Any old pensions? Second-hand annuities plan shelved by new government.

The Treasury has decided to shelve plans designed to enable millions of pensioners to claim cash lump sums in return for sacrificing their annuities.  This is due to widespread apprehension that pensioners could end up being fleeced a second time by the insurers selling the policies.

The scheme was announced in 2015 to provide help for suffering savers holding lifetime annuity deals paying only a meagre annual income.  The first hints of weaknesses in the scheme came earlier this year as several pension funds were reported to be refusing to play ball.

Then came the bombshell warning from Pensions Regulators that pensioners might be “ripped off” to the tune of 20 per cent when they actually came to cash in their pensions.

Has there been an outbreak of common sense in Hammond’s Treasury?

Despite the disappointment that some pensioners would remain wedded to poor annuity deals (and advisors would lose a valuable business development opportunity), experts are suggesting that the government was right to finally commit a full U-turn because the policy was fundamentally flawed.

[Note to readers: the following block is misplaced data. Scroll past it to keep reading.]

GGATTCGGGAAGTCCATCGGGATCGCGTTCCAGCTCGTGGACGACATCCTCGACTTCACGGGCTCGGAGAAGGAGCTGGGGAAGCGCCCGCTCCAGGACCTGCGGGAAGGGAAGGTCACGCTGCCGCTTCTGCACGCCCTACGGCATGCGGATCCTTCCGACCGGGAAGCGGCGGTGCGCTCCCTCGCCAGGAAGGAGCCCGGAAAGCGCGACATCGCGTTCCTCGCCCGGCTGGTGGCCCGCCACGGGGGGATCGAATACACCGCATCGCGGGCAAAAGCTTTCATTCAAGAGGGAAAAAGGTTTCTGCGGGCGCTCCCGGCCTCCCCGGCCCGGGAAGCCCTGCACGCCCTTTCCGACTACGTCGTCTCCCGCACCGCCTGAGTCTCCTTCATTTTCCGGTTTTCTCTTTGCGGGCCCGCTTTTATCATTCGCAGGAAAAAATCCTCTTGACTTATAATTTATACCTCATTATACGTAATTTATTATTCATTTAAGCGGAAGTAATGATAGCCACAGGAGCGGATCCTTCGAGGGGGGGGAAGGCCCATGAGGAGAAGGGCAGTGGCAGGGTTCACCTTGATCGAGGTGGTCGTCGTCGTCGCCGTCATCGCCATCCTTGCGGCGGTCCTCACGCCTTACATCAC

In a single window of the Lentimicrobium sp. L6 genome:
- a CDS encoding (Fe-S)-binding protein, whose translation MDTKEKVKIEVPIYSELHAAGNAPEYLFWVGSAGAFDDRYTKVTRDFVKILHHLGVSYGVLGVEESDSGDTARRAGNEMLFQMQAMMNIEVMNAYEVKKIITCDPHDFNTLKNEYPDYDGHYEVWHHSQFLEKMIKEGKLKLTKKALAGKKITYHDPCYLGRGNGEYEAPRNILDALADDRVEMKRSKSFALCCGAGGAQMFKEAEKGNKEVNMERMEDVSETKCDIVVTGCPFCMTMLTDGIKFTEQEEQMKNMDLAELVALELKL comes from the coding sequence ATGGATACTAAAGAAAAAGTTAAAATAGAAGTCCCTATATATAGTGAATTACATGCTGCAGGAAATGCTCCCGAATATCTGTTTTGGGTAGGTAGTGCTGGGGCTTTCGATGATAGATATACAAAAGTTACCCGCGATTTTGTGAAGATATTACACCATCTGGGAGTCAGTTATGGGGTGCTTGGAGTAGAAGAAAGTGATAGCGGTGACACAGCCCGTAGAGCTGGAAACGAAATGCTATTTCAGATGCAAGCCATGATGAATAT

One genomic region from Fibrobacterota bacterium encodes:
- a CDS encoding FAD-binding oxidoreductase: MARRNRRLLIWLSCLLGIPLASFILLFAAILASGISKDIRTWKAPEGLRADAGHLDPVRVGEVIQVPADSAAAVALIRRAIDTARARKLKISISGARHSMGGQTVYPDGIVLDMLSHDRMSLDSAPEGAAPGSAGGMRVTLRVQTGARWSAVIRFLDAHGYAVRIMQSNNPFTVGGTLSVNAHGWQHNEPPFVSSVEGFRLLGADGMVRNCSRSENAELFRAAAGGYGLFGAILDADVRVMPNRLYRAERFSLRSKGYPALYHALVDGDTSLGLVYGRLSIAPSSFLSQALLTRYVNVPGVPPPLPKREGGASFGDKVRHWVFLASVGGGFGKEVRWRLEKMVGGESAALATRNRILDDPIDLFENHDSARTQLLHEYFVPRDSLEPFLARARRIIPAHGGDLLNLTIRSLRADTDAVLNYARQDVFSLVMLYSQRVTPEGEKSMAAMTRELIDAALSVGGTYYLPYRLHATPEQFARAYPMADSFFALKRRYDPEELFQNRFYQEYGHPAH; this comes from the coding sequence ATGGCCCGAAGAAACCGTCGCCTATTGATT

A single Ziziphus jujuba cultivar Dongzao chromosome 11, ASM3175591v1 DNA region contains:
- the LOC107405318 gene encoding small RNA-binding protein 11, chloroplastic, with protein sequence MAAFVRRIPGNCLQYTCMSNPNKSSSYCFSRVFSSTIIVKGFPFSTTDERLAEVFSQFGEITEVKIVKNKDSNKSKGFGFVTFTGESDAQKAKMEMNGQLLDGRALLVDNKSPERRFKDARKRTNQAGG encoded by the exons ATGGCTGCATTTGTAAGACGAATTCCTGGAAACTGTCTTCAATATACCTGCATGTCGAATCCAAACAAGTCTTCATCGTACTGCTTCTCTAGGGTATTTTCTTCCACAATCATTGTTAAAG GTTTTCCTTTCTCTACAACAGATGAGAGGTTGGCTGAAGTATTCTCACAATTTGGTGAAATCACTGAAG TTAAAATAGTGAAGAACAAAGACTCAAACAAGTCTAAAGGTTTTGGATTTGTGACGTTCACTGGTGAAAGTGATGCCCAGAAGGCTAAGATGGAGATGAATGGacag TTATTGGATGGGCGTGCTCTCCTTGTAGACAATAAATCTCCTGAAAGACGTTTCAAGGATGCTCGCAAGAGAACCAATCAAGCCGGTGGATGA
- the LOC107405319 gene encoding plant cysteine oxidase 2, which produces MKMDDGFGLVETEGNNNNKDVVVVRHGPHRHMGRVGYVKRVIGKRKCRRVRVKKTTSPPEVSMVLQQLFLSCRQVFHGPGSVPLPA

One senior consultant pointed out the following:

“While some retirees may feel a sense of disappointment as they feel trapped in a product they didn’t want to buy, in reality, getting value for money from cashing in annuities would have been a tall order.”

The “secondary annuity market” was to begin next year, with the aim of giving millions of pensioners the opportunity to dump undesirable policies and access cash in its place.  It was bundled up in the launch of the ‘pension freedoms’, a pet project of the out-of-favour Osborne, and a concept favoured by recent Pensions Ministers.

The scrapping of such plans thus represents an intriguing change of direction by Hammond’s newly pragmatic Treasury.  It appears that there is a pleasing element of common sense in evidence.  Rob Yuille of the Association of British Insurers commented:

“This is the right decision for the right reasons. The industry has consistently supported the freedom and choice reforms, but we agree with the Government that the secondary annuity market came with considerable risks for customers, including from unregulated buyers.”

Pension contribution limits for tax year 2016/17

Presently you can contribute up to a maximum of your yearly earnings, with a limit currently set at £40,000 per annum.  You may also use the “carry forward rules” to use the previous three years’ pension limits.

Then, once you have begun drawing your pension, the annual limit will be incrementally reduced to £10,000.  It is also worth noting that the lifetime pension limit has been reduced this year from £1.25m to £1m.  For HNW and UHNW this presents a problem; how does one plan for a fulsome retirement within such limits?

© LaingRose Ltd. 2017